The World Meteorological Organization (WMO) said there was a 40% chance of the watershed global warming mark being met during the time frame, and these odds are increasing with time.
The 1.5°C mark was established as the desirable target for all the countries of the world who signed up to the Paris Agreement to limit temperature rises, in order to prevent permanent changes that threaten the wellbeing of all life on earth. The agreement calls for limiting rises to 2°C or below.
There is a 90% likelihood of at least one year between 2021-2025 becoming the warmest on record, which would dislodge 2016 from the top ranking, according to the Global Annual to Decadal Climate Update, produced by the United Kingdom’s Met Office, the WMO lead centre for such predictions.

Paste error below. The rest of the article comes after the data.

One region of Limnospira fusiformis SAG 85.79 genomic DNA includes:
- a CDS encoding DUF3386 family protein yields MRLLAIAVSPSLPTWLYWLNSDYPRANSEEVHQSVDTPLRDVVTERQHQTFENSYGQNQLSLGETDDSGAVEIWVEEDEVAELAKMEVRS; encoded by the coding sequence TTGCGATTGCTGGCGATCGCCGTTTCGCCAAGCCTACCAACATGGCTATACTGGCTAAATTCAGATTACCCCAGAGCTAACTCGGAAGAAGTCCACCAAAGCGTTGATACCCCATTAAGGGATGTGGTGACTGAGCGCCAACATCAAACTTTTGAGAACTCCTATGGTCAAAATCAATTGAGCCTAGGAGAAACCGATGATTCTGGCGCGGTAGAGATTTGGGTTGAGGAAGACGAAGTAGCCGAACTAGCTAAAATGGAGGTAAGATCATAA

Up to the end of 2025, high-latitude regions and the Sahel are likely to be wetter, and there is an increased chance of more tropical cyclones in the Atlantic compared to the average, taken from the start of the 1980s.
In 2020 – one of the three warmest years on record – the global average temperature was 1.2 °C above the pre-industrial baseline. It highlighted the acceleration in climate change indicators like rising sea levels, melting sea ice, and extreme weather, as well as worsening impacts on socio-economic development.
Source: UN News